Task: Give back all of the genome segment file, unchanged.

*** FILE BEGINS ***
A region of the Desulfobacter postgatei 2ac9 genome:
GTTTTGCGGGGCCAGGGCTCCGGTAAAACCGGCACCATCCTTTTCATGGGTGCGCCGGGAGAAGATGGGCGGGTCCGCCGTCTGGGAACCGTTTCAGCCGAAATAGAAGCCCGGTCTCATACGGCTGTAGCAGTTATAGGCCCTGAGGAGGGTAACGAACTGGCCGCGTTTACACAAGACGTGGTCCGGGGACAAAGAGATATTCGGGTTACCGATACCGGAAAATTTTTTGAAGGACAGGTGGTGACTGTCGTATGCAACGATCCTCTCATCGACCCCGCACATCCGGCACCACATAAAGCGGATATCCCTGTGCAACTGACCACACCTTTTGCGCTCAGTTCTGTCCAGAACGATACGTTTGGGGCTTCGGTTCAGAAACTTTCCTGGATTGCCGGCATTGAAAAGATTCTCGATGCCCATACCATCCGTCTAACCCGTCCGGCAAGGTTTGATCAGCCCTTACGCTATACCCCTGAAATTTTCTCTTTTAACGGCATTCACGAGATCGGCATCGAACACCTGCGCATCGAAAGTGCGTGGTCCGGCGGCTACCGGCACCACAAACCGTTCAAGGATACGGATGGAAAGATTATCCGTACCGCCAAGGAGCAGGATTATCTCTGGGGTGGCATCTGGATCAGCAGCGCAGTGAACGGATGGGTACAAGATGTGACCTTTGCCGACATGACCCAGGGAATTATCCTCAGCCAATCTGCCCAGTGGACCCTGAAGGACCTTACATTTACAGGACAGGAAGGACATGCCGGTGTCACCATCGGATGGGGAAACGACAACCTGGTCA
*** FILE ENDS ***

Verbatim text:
A region of the Desulfobacter postgatei 2ac9 genome:
GTTTTGCGGGGCCAGGGCTCCGGTAAAACCGGCACCATCCTTTTCATGGGTGCGCCGGGAGAAGATGGGCGGGTCCGCCGTCTGGGAACCGTTTCAGCCGAAATAGAAGCCCGGTCTCATACGGCTGTAGCAGTTATAGGCCCTGAGGAGGGTAACGAACTGGCCGCGTTTACACAAGACGTGGTCCGGGGACAAAGAGATATTCGGGTTACCGATACCGGAAAATTTTTTGAAGGACAGGTGGTGACTGTCGTATGCAACGATCCTCTCATCGACCCCGCACATCCGGCACCACATAAAGCGGATATCCCTGTGCAACTGACCACACCTTTTGCGCTCAGTTCTGTCCAGAACGATACGTTTGGGGCTTCGGTTCAGAAACTTTCCTGGATTGCCGGCATTGAAAAGATTCTCGATGCCCATACCATCCGTCTAACCCGTCCGGCAAGGTTTGATCAGCCCTTACGCTATACCCCTGAAATTTTCTCTTTTAACGGCATTCACGAGATCGGCATCGAACACCTGCGCATCGAAAGTGCGTGGTCCGGCGGCTACCGGCACCACAAACCGTTCAAGGATACGGATGGAAAGATTATCCGTACCGCCAAGGAGCAGGATTATCTCTGGGGTGGCATCTGGATCAGCAGCGCAGTGAACGGATGGGTACAAGATGTGACCTTTGCCGACATGACCCAGGGAATTATCCTCAGCCAATCTGCCCAGTGGACCCTGAAGGACCTTACATTTACAGGACAGGAAGGACATGCCGGTGTCACCATCGGATGGGGAAACGACAACCTGGTCA